PN's are not super nova remnants. They are as you said the nebulosity left after a star has shed its outer layers, leaving behind the star's core, now termed a white dwarf. But not condensing back to form the white dwarf.

The white dwarf is not a star in the normal sense that is converting hydrogen into helium - its fuel has been depleted which is what triggered the disastrous shedding of a major % of its mass. The white dwarf is really nothing more than a cinder that is glowing from the residual energy created/generated inside the core eons ago, and is slowly bleeding out this energy until it has no energy to release and is a dead, cold and dark mass.

It may or may not have any of its original planetary system left still orbiting the cold core - don't forget that the planetary nebula phase saw an enormous amount of the star's mass lost, in turn meaning its also lost a huge amount of its original gravitational power, so much of the original solar system may have been also lost as the core alone does not possess the gravitational pull to retain the solar system - planets, comets, asteroids, etc.

Makes you wonder what a spent, cold stellar core looks like?

On the matter of stellar evolution (& sorry, a digression from the topic as this thread as sparked a question not totally unrelated though), what's with the stars that form globular clusters? These clusters are very ancient, but the component stars seem to defy what we know as typical stellar evolution - these stars should have gone past their main sequence phase a LONG time ago, yet so few PNs are ever seen in GC's and yet these stars keep shining, larger than our Sun, much older than our Sun, but still not evolved beyond main sequence...

Alex.
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Old 20-05-2020, 11:29 AM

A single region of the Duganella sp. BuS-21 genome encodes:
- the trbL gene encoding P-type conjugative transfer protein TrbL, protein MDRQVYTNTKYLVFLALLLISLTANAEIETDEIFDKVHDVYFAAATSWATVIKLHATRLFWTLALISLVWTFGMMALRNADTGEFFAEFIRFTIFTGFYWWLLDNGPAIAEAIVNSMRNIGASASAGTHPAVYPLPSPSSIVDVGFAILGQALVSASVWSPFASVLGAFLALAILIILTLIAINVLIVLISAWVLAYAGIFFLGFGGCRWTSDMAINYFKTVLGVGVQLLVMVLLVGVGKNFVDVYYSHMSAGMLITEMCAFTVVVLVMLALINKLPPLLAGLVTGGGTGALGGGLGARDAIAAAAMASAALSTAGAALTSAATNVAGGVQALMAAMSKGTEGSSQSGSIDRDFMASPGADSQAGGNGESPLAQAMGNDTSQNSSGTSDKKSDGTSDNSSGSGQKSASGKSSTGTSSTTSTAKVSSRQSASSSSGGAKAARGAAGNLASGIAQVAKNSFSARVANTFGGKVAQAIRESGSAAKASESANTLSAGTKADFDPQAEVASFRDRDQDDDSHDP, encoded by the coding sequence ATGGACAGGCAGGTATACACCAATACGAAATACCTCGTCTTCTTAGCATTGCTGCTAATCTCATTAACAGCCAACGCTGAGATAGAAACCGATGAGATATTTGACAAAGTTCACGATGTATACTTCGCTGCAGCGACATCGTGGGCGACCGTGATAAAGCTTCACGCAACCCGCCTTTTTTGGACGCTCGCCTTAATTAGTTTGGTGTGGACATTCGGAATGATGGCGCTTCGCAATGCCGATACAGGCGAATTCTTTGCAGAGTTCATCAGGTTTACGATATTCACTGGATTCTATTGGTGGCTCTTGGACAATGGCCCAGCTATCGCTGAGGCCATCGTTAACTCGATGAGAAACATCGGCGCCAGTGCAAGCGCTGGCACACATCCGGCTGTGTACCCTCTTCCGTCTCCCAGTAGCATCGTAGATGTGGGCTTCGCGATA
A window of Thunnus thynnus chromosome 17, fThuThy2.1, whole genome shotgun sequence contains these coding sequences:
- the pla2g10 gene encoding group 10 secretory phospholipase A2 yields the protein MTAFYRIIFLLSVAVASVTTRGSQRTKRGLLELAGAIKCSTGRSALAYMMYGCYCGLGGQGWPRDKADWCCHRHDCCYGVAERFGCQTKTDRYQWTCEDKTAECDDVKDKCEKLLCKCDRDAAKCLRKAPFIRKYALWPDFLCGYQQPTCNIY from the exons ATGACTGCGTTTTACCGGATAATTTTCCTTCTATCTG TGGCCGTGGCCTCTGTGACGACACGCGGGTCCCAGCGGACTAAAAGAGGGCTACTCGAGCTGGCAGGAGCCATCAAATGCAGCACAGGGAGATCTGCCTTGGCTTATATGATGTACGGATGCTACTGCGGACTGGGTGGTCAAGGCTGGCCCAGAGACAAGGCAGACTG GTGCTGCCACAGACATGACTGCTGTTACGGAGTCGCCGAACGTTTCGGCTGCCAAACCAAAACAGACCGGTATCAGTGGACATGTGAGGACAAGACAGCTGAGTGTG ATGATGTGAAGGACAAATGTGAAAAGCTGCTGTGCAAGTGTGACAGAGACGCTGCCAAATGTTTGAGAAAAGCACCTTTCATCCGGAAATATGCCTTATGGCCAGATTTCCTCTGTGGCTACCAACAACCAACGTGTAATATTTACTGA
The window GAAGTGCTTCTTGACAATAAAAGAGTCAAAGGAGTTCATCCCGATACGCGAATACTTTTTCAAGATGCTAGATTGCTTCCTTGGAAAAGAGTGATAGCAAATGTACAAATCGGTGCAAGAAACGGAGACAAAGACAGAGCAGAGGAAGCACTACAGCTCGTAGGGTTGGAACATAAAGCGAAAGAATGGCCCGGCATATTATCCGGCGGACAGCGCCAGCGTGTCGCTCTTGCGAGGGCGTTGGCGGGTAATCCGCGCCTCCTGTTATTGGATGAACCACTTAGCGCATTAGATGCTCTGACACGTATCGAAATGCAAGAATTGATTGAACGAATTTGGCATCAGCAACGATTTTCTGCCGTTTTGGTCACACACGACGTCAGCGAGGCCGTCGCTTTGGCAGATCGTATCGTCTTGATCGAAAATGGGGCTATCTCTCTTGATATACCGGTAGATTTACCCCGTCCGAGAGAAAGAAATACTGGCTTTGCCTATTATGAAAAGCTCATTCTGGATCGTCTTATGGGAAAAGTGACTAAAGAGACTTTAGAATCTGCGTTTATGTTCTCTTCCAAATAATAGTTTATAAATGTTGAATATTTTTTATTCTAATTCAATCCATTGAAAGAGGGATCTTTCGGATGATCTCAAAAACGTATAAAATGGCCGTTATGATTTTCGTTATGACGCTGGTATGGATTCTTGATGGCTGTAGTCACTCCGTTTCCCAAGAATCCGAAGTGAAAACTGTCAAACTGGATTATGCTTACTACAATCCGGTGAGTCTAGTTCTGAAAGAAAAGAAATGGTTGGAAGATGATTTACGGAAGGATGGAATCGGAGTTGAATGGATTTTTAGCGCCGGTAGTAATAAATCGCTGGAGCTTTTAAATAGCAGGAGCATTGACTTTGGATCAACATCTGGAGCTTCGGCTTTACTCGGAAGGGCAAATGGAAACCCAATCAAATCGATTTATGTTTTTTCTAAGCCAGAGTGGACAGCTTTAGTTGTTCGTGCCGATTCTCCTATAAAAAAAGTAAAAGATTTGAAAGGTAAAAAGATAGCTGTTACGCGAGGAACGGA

gaseous (Patrick)
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Quote:
Originally Posted by mental4astro View Post
Pat, what made you reconsider what PN's are from your initial thinking?

PN's are not super nova remnants. They are as you said the nebulosity left after a star has shed its outer layers, leaving behind the star's core, now termed a white dwarf. But not condensing back to form the white dwarf.

The white dwarf is not a star in the normal sense that is converting hydrogen into helium - its fuel has been depleted which is what triggered the disastrous shedding of a major % of its mass. The white dwarf is really nothing more than a cinder that is glowing from the residual energy created/generated inside the core eons ago, and is slowly bleeding out this energy until it has no energy to release and is a dead, cold and dark mass.

It may or may not have any of its original planetary system left still orbiting the cold core - don't forget that the planetary nebula phase saw an enormous amount of the star's mass lost, in turn meaning its also lost a huge amount of its original gravitational power, so much of the original solar system may have been also lost as the core alone does not possess the gravitational pull to retain the solar system - planets, comets, asteroids, etc.

Makes you wonder what a spent, cold stellar core looks like?